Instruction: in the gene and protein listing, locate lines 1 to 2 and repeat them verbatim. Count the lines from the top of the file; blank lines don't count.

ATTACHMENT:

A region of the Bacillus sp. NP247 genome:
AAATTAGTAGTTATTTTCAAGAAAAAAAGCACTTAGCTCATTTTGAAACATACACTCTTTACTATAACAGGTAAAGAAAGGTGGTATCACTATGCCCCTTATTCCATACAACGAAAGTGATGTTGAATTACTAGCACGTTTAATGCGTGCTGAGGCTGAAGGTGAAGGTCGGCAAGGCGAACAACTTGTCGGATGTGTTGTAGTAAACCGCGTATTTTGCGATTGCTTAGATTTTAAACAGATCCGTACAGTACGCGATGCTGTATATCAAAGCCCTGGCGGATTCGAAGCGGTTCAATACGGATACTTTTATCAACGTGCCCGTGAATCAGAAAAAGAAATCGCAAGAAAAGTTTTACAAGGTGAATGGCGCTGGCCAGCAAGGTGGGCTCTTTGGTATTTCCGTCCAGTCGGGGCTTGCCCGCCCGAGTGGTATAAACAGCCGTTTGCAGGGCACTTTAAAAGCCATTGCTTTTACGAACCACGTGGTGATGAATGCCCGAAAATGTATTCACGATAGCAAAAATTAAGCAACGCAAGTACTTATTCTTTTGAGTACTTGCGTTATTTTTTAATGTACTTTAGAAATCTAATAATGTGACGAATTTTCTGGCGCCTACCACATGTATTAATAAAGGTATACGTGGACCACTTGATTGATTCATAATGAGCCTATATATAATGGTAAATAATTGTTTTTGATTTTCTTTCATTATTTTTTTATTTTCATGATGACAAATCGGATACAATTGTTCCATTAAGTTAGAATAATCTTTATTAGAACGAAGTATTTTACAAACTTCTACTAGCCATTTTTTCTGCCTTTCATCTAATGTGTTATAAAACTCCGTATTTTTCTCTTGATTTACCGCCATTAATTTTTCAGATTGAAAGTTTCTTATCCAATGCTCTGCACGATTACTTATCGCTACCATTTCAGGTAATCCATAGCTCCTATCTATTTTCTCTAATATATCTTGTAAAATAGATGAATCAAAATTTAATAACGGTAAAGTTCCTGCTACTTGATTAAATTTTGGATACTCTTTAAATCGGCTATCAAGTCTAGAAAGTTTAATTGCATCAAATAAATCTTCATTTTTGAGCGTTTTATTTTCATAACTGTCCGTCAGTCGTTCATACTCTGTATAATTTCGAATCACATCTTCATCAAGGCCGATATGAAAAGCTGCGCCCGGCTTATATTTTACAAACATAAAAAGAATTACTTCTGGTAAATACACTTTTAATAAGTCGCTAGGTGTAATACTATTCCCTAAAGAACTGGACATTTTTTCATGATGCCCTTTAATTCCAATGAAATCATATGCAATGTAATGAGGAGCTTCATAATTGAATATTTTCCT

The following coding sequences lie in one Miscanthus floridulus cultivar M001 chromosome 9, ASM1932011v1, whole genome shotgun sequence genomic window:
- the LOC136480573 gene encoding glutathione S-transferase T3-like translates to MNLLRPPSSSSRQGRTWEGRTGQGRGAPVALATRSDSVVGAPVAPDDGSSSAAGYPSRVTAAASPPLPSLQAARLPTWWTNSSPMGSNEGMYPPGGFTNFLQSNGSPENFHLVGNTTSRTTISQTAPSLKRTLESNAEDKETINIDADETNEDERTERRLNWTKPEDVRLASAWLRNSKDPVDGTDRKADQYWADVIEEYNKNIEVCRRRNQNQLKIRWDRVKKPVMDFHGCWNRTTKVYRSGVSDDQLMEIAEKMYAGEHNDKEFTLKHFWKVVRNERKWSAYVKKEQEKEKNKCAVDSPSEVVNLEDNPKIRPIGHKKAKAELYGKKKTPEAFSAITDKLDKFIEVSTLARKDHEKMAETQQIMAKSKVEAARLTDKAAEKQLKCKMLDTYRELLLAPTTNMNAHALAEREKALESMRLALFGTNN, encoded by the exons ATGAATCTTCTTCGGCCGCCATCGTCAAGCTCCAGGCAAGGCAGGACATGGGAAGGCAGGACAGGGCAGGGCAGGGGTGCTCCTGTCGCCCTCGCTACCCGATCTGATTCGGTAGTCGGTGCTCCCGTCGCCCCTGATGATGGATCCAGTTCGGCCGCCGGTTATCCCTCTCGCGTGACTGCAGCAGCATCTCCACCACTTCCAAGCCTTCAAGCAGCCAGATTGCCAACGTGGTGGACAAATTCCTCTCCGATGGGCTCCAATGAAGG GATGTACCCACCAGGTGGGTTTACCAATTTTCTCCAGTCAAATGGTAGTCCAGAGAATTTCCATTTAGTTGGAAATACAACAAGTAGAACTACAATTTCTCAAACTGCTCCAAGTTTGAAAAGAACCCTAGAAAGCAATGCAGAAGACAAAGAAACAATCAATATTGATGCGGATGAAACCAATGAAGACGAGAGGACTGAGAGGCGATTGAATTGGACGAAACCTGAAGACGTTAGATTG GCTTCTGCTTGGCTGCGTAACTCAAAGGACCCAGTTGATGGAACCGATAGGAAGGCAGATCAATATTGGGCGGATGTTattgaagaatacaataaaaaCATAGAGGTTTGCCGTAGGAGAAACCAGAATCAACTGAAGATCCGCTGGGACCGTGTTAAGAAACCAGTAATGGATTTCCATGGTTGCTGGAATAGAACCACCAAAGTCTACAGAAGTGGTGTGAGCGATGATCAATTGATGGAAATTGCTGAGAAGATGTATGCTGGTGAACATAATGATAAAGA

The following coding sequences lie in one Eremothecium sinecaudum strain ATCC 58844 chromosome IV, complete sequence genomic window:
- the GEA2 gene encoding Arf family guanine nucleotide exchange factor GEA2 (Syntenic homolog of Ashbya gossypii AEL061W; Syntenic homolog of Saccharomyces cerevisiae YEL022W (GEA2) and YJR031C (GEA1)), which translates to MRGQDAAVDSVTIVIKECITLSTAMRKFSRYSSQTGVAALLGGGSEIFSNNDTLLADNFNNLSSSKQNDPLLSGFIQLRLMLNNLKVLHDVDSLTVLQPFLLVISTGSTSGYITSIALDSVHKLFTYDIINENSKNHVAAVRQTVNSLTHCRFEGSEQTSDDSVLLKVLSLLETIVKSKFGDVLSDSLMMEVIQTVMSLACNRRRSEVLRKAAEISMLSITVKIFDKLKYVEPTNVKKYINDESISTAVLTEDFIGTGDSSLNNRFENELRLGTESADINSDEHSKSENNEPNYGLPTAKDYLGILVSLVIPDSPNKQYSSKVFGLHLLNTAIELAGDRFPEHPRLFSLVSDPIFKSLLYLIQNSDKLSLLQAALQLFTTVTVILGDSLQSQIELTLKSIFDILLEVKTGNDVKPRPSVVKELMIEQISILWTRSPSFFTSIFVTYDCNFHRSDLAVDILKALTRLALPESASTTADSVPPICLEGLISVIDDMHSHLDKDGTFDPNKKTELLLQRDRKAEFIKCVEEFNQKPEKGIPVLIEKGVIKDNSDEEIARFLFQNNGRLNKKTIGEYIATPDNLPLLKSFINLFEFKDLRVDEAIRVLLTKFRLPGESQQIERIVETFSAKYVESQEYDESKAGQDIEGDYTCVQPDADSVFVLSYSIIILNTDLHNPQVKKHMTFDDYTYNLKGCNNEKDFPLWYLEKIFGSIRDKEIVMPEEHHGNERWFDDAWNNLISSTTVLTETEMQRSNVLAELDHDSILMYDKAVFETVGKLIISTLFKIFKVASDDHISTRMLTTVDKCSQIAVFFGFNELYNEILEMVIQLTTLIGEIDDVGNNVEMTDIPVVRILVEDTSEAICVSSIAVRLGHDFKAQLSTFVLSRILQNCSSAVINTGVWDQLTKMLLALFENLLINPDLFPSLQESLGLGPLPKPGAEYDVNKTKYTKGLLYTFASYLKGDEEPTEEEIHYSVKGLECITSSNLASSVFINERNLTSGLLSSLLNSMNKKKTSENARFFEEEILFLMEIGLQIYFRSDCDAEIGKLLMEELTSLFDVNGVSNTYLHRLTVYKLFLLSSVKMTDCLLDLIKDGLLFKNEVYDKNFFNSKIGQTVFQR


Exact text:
A region of the Bacillus sp. NP247 genome:
AAATTAGTAGTTATTTTCAAGAAAAAAAGCACTTAGCTCATTTTGAAACATACACTCTTTACTATAACAGGTAAAGAAAGGTGGTATCACTATGCCCCTTATTCCATACAACGAAAGTGATGTTGAATTACTAGCACGTTTAATGCGTGCTGAGGCTGAAGGTGAAGGTCGGCAAGGCGAACAACTTGTCGGATGTGTTGTAGTAAACCGCGTATTTTGCGATTGCTTAGATTTTAAACAGATCCGTACAGTACGCGATGCTGTATATCAAAGCCCTGGCGGATTCGAAGCGGTTCAATACGGATACTTTTATCAACGTGCCCGTGAATCAGAAAAAGAAATCGCAAGAAAAGTTTTACAAGGTGAATGGCGCTGGCCAGCAAGGTGGGCTCTTTGGTATTTCCGTCCAGTCGGGGCTTGCCCGCCCGAGTGGTATAAACAGCCGTTTGCAGGGCACTTTAAAAGCCATTGCTTTTACGAACCACGTGGTGATGAATGCCCGAAAATGTATTCACGATAGCAAAAATTAAGCAACGCAAGTACTTATTCTTTTGAGTACTTGCGTTATTTTTTAATGTACTTTAGAAATCTAATAATGTGACGAATTTTCTGGCGCCTACCACATGTATTAATAAAGGTATACGTGGACCACTTGATTGATTCATAATGAGCCTATATATAATGGTAAATAATTGTTTTTGATTTTCTTTCATTATTTTTTTATTTTCATGATGACAAATCGGATACAATTGTTCCATTAAGTTAGAATAATCTTTATTAGAACGAAGTATTTTACAAACTTCTACTAGCCATTTTTTCTGCCTTTCATCTAATGTGTTATAAAACTCCGTATTTTTCTCTTGATTTACCGCCATTAATTTTTCAGATTGAAAGTTTCTTATCCAATGCTCTGCACGATTACTTATCGCTACCATTTCAGGTAATCCATAGCTCCTATCTATTTTCTCTAATATATCTTGTAAAATAGATGAATCAAAATTTAATAACGGTAAAGTTCCTGCTACTTGATTAAATTTTGGATACTCTTTAAATCGGCTATCAAGTCTAGAAAGTTTAATTGCATCAAATAAATCTTCATTTTTGAGCGTTTTATTTTCATAACTGTCCGTCAGTCGTTCATACTCTGTATAATTTCGAATCACATCTTCATCAAGGCCGATATGAAAAGCTGCGCCCGGCTTATATTTTACAAACATAAAAAGAATTACTTCTGGTAAATACACTTTTAATAAGTCGCTAGGTGTAATACTATTCCCTAAAGAACTGGACATTTTTTCATGATGCCCTTTAATTCCAATGAAATCATATGCAATGTAATGAGGAGCTTCATAATTGAATATTTTCCT